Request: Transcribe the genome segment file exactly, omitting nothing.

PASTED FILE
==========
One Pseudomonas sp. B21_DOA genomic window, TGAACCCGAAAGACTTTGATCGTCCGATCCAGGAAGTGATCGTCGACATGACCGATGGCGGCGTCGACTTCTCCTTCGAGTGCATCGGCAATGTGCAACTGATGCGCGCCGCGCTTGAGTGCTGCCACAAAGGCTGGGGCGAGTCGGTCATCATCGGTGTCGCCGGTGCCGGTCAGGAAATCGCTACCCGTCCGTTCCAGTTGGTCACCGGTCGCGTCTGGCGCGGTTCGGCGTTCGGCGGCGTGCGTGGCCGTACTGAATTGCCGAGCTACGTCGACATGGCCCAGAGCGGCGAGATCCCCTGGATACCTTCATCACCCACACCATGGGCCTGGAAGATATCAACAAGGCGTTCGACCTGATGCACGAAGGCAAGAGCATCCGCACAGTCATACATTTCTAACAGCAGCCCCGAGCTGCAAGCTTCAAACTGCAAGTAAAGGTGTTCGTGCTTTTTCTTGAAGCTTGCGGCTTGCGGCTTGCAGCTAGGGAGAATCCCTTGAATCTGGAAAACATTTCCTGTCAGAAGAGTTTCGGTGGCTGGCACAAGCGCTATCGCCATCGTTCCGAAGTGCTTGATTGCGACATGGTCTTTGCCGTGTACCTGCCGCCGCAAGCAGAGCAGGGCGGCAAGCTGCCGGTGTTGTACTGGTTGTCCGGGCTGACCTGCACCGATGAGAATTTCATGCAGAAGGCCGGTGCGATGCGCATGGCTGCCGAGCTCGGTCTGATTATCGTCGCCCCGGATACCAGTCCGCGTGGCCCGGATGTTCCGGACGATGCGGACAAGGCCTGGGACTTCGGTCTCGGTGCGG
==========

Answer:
One Pseudomonas sp. B21_DOA genomic window, TGAACCCGAAAGACTTTGATCGTCCGATCCAGGAAGTGATCGTCGACATGACCGATGGCGGCGTCGACTTCTCCTTCGAGTGCATCGGCAATGTGCAACTGATGCGCGCCGCGCTTGAGTGCTGCCACAAAGGCTGGGGCGAGTCGGTCATCATCGGTGTCGCCGGTGCCGGTCAGGAAATCGCTACCCGTCCGTTCCAGTTGGTCACCGGTCGCGTCTGGCGCGGTTCGGCGTTCGGCGGCGTGCGTGGCCGTACTGAATTGCCGAGCTACGTCGACATGGCCCAGAGCGGCGAGATCCCCTGGATACCTTCATCACCCACACCATGGGCCTGGAAGATATCAACAAGGCGTTCGACCTGATGCACGAAGGCAAGAGCATCCGCACAGTCATACATTTCTAACAGCAGCCCCGAGCTGCAAGCTTCAAACTGCAAGTAAAGGTGTTCGTGCTTTTTCTTGAAGCTTGCGGCTTGCGGCTTGCAGCTAGGGAGAATCCCTTGAATCTGGAAAACATTTCCTGTCAGAAGAGTTTCGGTGGCTGGCACAAGCGCTATCGCCATCGTTCCGAAGTGCTTGATTGCGACATGGTCTTTGCCGTGTACCTGCCGCCGCAAGCAGAGCAGGGCGGCAAGCTGCCGGTGTTGTACTGGTTGTCCGGGCTGACCTGCACCGATGAGAATTTCATGCAGAAGGCCGGTGCGATGCGCATGGCTGCCGAGCTCGGTCTGATTATCGTCGCCCCGGATACCAGTCCGCGTGGCCCGGATGTTCCGGACGATGCGGACAAGGCCTGGGACTTCGGTCTCGGTGCGG